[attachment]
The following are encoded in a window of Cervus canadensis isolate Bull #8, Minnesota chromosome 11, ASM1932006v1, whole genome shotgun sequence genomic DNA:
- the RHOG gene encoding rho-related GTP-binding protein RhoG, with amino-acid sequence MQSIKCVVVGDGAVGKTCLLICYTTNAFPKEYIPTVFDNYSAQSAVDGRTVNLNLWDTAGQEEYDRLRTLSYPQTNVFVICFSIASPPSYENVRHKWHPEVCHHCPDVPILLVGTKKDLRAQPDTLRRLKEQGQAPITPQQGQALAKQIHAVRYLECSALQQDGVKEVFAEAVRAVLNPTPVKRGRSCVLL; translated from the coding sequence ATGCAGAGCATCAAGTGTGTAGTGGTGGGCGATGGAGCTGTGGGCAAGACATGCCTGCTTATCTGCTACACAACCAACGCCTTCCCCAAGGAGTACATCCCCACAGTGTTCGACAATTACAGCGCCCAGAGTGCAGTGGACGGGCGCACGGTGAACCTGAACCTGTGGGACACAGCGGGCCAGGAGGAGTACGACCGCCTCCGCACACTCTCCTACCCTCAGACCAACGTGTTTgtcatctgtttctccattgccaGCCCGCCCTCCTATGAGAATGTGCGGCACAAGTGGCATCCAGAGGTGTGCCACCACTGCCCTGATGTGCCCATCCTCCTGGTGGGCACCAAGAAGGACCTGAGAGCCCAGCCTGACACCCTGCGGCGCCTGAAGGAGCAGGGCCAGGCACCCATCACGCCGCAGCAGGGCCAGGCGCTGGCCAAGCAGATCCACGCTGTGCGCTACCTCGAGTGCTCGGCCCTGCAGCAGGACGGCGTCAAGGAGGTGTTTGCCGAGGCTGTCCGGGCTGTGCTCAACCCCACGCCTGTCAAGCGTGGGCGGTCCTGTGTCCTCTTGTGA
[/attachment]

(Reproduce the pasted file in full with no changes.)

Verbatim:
The following are encoded in a window of Cervus canadensis isolate Bull #8, Minnesota chromosome 11, ASM1932006v1, whole genome shotgun sequence genomic DNA:
- the RHOG gene encoding rho-related GTP-binding protein RhoG, with amino-acid sequence MQSIKCVVVGDGAVGKTCLLICYTTNAFPKEYIPTVFDNYSAQSAVDGRTVNLNLWDTAGQEEYDRLRTLSYPQTNVFVICFSIASPPSYENVRHKWHPEVCHHCPDVPILLVGTKKDLRAQPDTLRRLKEQGQAPITPQQGQALAKQIHAVRYLECSALQQDGVKEVFAEAVRAVLNPTPVKRGRSCVLL; translated from the coding sequence ATGCAGAGCATCAAGTGTGTAGTGGTGGGCGATGGAGCTGTGGGCAAGACATGCCTGCTTATCTGCTACACAACCAACGCCTTCCCCAAGGAGTACATCCCCACAGTGTTCGACAATTACAGCGCCCAGAGTGCAGTGGACGGGCGCACGGTGAACCTGAACCTGTGGGACACAGCGGGCCAGGAGGAGTACGACCGCCTCCGCACACTCTCCTACCCTCAGACCAACGTGTTTgtcatctgtttctccattgccaGCCCGCCCTCCTATGAGAATGTGCGGCACAAGTGGCATCCAGAGGTGTGCCACCACTGCCCTGATGTGCCCATCCTCCTGGTGGGCACCAAGAAGGACCTGAGAGCCCAGCCTGACACCCTGCGGCGCCTGAAGGAGCAGGGCCAGGCACCCATCACGCCGCAGCAGGGCCAGGCGCTGGCCAAGCAGATCCACGCTGTGCGCTACCTCGAGTGCTCGGCCCTGCAGCAGGACGGCGTCAAGGAGGTGTTTGCCGAGGCTGTCCGGGCTGTGCTCAACCCCACGCCTGTCAAGCGTGGGCGGTCCTGTGTCCTCTTGTGA